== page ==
At the festival, I needed the loo (we’d drunk lots of beers before venturing out). Jim – not knowing the spanish for ‘toilet’ – went to talk to some dude in a doorway, at some length, before the guy pointed in the direction of ‘banos’.
Jim recounted that this took so long he had very nearly resorted to the international sign language for “shit”. I’ll let you ponder that. Had me laughing.

 

 

Mack, Sack and Craic

Managed to catch the right bus, this time, to the town of Merida. Absolutely pouring, good day for bus journey. REALLY boring though, long motorway flanked either side by dense green vegetation.

Went straight in for some Yucatecan specialities… Sopa de Lima (Lime soup) at La Chaya Maya is an immediate fav. Lovely restaurant; there are two, we were in the new one set around a central courtyard.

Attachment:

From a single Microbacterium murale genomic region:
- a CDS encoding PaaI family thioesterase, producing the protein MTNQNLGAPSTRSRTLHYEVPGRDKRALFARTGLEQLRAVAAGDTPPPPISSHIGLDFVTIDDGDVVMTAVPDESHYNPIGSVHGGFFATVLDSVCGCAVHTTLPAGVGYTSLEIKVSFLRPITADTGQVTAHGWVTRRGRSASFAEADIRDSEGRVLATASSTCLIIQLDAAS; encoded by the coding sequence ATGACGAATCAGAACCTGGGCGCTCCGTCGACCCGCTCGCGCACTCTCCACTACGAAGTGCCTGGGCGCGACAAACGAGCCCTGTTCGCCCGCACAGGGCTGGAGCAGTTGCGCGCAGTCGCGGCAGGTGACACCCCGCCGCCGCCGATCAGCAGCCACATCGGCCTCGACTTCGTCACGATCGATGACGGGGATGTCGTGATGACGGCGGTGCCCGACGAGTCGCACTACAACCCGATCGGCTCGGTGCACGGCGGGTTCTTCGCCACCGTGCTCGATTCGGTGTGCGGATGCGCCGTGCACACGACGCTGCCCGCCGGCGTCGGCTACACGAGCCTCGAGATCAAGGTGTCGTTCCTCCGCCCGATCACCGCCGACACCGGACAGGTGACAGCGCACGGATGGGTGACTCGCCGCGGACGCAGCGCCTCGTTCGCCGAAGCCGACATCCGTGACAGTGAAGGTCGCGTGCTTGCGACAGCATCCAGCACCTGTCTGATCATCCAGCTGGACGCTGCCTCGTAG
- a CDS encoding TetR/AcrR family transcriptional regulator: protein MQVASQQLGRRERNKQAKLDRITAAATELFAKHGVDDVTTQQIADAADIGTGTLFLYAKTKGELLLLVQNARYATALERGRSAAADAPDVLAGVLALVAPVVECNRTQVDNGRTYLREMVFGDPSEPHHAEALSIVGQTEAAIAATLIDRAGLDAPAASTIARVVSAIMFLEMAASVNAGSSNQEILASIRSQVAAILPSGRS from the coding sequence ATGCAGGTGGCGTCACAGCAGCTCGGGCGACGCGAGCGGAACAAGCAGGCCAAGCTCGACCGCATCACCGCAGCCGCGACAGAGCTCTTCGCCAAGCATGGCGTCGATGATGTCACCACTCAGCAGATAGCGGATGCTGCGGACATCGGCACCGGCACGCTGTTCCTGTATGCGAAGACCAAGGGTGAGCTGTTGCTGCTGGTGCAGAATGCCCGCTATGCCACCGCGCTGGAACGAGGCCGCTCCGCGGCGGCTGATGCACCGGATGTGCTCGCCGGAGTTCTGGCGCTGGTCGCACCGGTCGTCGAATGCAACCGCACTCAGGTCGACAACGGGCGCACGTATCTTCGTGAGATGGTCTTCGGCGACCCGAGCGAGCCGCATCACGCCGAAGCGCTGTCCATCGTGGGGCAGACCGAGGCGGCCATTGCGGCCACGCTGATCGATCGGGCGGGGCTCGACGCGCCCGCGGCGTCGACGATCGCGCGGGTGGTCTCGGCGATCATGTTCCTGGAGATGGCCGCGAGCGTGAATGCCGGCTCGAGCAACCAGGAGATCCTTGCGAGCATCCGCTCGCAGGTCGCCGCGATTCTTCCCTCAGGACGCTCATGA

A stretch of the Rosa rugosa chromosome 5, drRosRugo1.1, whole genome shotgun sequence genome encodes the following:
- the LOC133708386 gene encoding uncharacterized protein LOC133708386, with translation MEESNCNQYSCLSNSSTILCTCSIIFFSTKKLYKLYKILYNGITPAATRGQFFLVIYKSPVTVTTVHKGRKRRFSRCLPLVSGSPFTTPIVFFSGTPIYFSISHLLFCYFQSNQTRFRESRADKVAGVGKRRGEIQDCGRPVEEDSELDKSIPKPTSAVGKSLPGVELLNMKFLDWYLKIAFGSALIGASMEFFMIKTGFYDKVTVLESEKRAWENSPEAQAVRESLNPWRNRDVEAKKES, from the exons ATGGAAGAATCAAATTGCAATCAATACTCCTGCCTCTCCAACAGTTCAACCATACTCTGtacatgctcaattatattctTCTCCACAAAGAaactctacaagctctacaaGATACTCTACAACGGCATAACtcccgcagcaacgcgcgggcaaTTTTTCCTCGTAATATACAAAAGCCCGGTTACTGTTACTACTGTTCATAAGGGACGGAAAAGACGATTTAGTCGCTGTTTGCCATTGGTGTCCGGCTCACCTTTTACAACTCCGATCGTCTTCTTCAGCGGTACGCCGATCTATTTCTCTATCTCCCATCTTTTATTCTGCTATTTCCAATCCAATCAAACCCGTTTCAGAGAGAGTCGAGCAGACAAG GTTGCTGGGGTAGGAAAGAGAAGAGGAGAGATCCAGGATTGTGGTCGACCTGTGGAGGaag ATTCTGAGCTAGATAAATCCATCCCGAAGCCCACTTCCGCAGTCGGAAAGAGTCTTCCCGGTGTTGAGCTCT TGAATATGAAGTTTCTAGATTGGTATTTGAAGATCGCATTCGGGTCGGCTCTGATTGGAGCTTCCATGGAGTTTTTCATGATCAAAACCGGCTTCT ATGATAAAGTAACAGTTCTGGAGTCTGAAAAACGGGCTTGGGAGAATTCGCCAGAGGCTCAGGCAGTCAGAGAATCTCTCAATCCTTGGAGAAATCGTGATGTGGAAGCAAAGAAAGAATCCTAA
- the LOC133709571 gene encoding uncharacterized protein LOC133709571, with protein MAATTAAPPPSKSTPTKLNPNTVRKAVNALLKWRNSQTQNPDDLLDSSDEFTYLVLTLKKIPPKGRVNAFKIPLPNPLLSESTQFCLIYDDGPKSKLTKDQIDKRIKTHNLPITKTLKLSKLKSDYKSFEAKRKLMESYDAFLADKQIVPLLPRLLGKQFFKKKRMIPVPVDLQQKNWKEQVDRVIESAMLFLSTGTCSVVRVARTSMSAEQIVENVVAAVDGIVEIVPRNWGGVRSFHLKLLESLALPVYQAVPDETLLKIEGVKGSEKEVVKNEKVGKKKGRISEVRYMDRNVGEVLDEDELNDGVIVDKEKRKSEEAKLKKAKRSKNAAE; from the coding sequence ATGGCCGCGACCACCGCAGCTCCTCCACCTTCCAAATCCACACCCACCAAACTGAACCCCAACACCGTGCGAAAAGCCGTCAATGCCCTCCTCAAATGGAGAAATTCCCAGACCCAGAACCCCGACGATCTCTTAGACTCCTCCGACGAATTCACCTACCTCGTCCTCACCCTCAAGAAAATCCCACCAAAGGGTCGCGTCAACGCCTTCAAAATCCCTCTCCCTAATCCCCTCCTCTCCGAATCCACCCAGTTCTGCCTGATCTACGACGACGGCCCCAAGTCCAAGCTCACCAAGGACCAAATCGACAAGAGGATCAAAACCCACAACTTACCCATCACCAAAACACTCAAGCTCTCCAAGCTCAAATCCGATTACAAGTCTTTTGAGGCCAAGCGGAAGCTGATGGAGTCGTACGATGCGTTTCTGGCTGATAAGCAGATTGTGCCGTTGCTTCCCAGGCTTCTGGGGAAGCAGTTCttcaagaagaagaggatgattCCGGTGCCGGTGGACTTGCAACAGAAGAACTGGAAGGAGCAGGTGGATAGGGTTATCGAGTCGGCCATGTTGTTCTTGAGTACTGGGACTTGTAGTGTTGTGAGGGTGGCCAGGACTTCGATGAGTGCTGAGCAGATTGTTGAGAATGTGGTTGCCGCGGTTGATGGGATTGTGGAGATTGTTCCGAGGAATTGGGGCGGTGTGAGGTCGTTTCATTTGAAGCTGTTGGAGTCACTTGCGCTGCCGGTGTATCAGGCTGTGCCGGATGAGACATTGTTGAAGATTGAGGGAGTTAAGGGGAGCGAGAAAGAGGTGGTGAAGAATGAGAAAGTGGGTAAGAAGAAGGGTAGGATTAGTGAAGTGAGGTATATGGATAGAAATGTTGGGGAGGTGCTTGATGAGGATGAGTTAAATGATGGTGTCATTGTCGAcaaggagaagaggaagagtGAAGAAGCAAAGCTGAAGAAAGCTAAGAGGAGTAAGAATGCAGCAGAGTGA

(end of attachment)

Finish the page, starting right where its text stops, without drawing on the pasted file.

Next day we woke up to this.. view from Hotel Dolores Alba in Merida at dawn.

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Also the dawn of this blog. Yessss… it HAS taken a while since to actually start blogging. Our wi-fi issues increased when our hotel started to fill up as we neared el Dia de los Muertos, and we have (unsuccessfully) been trying to think of a good domain name.

Initially I chose jimily.org, but once committed we realised it was a bit twee. My parents house is called ‘Linzel’, which I always thought must have been a naff portmanteau of Lin and Hazel, or Linzi and Manuel, or something. And here I am creating a blog called ‘Jimily’. But its endearing to be given a collective noun by your mates, so why not?